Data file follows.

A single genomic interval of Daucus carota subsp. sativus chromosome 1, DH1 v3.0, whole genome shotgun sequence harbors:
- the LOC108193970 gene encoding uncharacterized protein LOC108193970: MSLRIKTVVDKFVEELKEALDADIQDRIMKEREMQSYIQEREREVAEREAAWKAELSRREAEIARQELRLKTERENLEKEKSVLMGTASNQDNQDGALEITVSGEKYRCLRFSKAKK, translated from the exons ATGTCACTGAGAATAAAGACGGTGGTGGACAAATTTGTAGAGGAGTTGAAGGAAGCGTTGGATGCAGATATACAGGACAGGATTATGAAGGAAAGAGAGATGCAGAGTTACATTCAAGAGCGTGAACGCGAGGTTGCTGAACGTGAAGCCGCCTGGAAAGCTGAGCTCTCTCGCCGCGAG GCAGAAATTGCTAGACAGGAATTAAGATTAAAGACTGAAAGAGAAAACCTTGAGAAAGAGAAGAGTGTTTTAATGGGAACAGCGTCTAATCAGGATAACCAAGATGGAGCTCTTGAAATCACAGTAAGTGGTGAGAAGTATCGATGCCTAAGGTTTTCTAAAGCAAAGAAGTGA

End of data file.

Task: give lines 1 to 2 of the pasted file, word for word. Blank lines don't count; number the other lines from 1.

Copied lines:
A single genomic interval of Daucus carota subsp. sativus chromosome 1, DH1 v3.0, whole genome shotgun sequence harbors:
- the LOC108193970 gene encoding uncharacterized protein LOC108193970: MSLRIKTVVDKFVEELKEALDADIQDRIMKEREMQSYIQEREREVAEREAAWKAELSRREAEIARQELRLKTERENLEKEKSVLMGTASNQDNQDGALEITVSGEKYRCLRFSKAKK, translated from the exons ATGTCACTGAGAATAAAGACGGTGGTGGACAAATTTGTAGAGGAGTTGAAGGAAGCGTTGGATGCAGATATACAGGACAGGATTATGAAGGAAAGAGAGATGCAGAGTTACATTCAAGAGCGTGAACGCGAGGTTGCTGAACGTGAAGCCGCCTGGAAAGCTGAGCTCTCTCGCCGCGAG GCAGAAATTGCTAGACAGGAATTAAGATTAAAGACTGAAAGAGAAAACCTTGAGAAAGAGAAGAGTGTTTTAATGGGAACAGCGTCTAATCAGGATAACCAAGATGGAGCTCTTGAAATCACAGTAAGTGGTGAGAAGTATCGATGCCTAAGGTTTTCTAAAGCAAAGAAGTGA